While things look pretty good now, they weren’t always that way. In 2008, as everything in the country crashed, I stopped working, had our first baby, and our business was in the tank. Due to some wise moves a few years earlier, we were able to keep our house, remain debt free and live without needing to use public assistance.
Things aren’t as hard now, thanks to a booming economy, but we continue to stay on top of them for rainy days ahead with just paper and pencil (basically).
Here is how we do it.
Dave Ramsey’s Baby Steps 1-3
If you aren’t familiar with Dave Ramsey, he is a Christian financial guy whose followers are so on fire to be free from debt that they will drive down to his Tennessee studio from all over the country for the chance to tell their story & yell “I’m Debt Free!” on air every Friday. Among the bazillions of other things he does, he has 7 baby steps to financial freedom. The first three are:
- Save $1000.
- Pay off your debts from smallest to largest (not the house).
- Save 3-6 months of expenses.
If we had not been on his plan, we probably have lost our house. Would that have been terrible? Well, it’s one thing to not want a house, it’s another to LOSE it, ya know?
Pay Yourself First
We also pay ourselves first. What this means for US is that we set aside money for large, predictable expenses. For instance, holidays. Not just Christmas, but birthdays, Valentine’s, Halloween costumes, Easter baskets & more. I added up all I like to spend, divided it by 12 and put away to cover those expenses.
We also save up for life insurance premiums, car repairs, homeschool expenses, HSA deposits, money to buy 1/2 a cow, and more.
Set up automatic payments
Being a homeschool mom of three not so big kids, I have everything I can set up in auto debit. All those savings goals above? Auto transferred to the appropriate account. Utilities? Auto pay. Mortgage? Auto pay.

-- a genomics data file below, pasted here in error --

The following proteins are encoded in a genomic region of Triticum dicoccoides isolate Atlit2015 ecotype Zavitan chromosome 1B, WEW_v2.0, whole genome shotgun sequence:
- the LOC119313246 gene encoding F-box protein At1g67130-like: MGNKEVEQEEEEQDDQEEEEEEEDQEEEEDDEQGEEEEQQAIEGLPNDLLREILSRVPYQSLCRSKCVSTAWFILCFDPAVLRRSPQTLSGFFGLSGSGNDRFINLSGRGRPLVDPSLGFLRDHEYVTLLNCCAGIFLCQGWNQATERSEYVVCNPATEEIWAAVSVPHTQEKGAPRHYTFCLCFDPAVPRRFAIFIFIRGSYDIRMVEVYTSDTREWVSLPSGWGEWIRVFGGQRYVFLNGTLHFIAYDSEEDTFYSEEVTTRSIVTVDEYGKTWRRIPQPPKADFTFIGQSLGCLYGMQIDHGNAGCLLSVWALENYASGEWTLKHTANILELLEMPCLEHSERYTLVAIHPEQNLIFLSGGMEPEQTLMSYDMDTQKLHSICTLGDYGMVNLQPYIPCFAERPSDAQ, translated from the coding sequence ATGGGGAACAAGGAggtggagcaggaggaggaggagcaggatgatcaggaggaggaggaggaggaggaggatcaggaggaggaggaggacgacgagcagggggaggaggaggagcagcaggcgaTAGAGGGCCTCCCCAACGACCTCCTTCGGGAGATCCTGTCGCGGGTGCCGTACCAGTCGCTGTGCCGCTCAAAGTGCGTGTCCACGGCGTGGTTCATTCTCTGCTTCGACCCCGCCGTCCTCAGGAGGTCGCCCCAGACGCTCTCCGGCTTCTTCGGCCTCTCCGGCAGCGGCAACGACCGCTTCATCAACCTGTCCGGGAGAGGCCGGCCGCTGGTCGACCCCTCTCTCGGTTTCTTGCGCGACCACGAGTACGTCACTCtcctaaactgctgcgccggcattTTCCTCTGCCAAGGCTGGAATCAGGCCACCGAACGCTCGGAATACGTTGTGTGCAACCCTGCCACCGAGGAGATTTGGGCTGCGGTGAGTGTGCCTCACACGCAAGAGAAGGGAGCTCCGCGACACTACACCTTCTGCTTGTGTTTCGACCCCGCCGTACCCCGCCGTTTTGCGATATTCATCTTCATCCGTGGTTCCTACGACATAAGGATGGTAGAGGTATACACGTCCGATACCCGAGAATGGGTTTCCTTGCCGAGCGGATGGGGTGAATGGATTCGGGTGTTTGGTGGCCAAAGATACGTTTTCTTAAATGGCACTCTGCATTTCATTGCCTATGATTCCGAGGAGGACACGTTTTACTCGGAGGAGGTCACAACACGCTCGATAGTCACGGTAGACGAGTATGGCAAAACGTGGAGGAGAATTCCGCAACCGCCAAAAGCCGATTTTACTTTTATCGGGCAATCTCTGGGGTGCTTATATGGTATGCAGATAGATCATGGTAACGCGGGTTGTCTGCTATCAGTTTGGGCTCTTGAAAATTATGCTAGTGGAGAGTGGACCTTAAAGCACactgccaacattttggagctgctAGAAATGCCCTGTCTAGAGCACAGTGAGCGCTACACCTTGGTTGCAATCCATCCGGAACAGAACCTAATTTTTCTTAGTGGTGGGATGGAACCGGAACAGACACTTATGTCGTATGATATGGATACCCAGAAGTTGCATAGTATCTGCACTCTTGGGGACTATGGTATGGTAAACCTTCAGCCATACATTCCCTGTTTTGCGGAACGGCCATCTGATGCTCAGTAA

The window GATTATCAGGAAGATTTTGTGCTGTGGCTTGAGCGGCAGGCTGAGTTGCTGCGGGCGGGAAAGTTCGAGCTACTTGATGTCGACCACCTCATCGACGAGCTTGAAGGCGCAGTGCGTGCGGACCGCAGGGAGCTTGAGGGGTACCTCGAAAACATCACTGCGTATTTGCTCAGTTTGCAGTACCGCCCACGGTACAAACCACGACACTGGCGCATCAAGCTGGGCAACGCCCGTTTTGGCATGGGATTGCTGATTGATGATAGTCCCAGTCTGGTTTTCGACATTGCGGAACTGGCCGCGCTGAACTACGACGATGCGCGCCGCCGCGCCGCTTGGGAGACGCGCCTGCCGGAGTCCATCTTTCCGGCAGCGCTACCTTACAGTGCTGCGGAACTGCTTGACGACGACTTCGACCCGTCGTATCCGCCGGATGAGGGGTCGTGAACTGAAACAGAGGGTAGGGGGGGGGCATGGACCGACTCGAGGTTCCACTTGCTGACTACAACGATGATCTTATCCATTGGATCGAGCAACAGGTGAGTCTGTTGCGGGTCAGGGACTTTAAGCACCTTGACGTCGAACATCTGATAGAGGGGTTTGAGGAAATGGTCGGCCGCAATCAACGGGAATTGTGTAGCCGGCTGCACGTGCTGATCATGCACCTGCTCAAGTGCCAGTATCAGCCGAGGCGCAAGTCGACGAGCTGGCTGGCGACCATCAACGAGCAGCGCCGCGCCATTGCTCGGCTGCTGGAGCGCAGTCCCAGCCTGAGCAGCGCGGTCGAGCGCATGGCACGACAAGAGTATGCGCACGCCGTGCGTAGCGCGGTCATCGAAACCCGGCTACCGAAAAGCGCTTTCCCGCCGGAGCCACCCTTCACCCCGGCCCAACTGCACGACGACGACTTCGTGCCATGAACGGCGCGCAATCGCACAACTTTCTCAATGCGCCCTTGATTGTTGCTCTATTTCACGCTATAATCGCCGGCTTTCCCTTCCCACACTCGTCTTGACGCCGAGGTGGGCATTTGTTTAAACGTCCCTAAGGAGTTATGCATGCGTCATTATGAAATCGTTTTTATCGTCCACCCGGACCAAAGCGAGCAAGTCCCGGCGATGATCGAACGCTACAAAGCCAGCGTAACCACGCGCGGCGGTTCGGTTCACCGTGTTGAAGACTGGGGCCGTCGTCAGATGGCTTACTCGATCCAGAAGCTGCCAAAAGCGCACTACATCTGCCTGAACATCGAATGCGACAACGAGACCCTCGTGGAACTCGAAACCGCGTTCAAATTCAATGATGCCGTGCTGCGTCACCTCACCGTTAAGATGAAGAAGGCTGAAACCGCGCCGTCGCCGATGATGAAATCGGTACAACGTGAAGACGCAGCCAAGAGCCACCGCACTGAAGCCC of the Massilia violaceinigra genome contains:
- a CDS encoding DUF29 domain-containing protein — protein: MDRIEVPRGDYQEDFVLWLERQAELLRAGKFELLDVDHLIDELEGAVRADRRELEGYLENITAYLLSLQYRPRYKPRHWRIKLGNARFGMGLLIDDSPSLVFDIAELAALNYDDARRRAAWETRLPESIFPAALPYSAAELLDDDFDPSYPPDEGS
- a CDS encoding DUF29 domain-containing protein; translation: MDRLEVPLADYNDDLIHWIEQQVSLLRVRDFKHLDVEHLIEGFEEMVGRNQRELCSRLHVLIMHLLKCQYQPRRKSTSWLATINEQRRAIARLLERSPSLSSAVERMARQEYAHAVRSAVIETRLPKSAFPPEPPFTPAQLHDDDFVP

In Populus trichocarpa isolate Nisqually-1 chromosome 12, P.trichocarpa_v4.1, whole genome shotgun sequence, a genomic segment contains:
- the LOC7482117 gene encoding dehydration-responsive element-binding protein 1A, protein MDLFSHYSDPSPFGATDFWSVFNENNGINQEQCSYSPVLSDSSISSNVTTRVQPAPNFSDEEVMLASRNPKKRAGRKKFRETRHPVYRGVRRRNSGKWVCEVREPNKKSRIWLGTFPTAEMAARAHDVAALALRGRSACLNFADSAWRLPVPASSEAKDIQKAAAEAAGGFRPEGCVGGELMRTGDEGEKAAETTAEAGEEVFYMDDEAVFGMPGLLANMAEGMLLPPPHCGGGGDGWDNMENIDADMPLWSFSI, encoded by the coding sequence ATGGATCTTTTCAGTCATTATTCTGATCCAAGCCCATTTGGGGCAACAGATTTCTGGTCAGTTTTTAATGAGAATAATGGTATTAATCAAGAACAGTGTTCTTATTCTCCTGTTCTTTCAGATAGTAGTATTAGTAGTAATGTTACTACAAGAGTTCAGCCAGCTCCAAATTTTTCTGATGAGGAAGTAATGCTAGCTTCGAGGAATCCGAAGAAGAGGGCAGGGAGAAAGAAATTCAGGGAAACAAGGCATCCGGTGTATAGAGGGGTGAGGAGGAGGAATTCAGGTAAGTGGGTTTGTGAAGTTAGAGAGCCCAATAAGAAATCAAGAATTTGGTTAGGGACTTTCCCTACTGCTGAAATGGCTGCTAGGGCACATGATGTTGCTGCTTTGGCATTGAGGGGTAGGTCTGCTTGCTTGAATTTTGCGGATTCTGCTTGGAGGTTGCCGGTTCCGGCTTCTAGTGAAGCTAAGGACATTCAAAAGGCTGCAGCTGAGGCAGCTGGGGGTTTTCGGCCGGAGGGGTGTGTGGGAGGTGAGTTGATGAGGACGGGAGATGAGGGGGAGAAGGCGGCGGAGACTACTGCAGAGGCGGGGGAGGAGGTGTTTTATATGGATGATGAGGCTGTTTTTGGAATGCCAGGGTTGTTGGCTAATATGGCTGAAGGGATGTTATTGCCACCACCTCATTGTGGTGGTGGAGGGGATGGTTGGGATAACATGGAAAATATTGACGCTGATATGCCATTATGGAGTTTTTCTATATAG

On our cash budget, we either pay at the time of service or have it on auto pay. It makes me crazy when someone (usually the hospital or other medical facility) won’t just take my money. They send me bill sometimes months later where it collects dust because I don’t have a system for it, because I get 2-4 invoices like this A YEAR. End rant. Ahem.
Create a budget
There are many kinds of budgets. Just check Pinterest and you will find at least half a dozen ways of making one.
As Dave Ramsey suggests, we use a (theoretical) zero-based budget. To do this, we estimate income make sure our expenses are exactly equal to our income. I call it theoretical because I never could manage all those cash envelopes, either actual or virtual.
Instead, I know about how much I have to spend on each category and they tend to take turns. One month I buy a case of furnace filters & light bulbs. The next I buy everyone boots or something. It all evens out in the end and I have a mental number to rein me in. It helps me to not spend $600 on clothes in one trip.
What You Measure is What You Get
The old adage is true. When I was never current on bookkeeping, I always overspent. By taking 5 minutes a day to update transactions and the checking register, I makes me much more aware. Not just of the actual money left in the account, but also in assessing whether or not to make the purchase. I like a certain amount of buffer and when getting close to it, I find myself pondering questions like:
- Will this deal come again?
- When will I actually get around to reading/using this?
- Do I REALLY need it?
- Do I need all 4 or will 1 or 2 do?
For years, I couldn’t make those questions habit. But because I look at it almost daily, it’s easier to do. I can’t buy $150 of books without realizing it. Or $45 in pretty planner stickers (I’m looking at you Etsy!). Or $100 of makeup. All super easy to do when you aren’t paying attention.
If you missed last week’s post, check out my budget binder show and tell post. In it, I shared how I use my budget binder to manage all our money in just minutes a day with just pen & paper.
Do you do the finances or does your spouse? Are you a spender or a saver?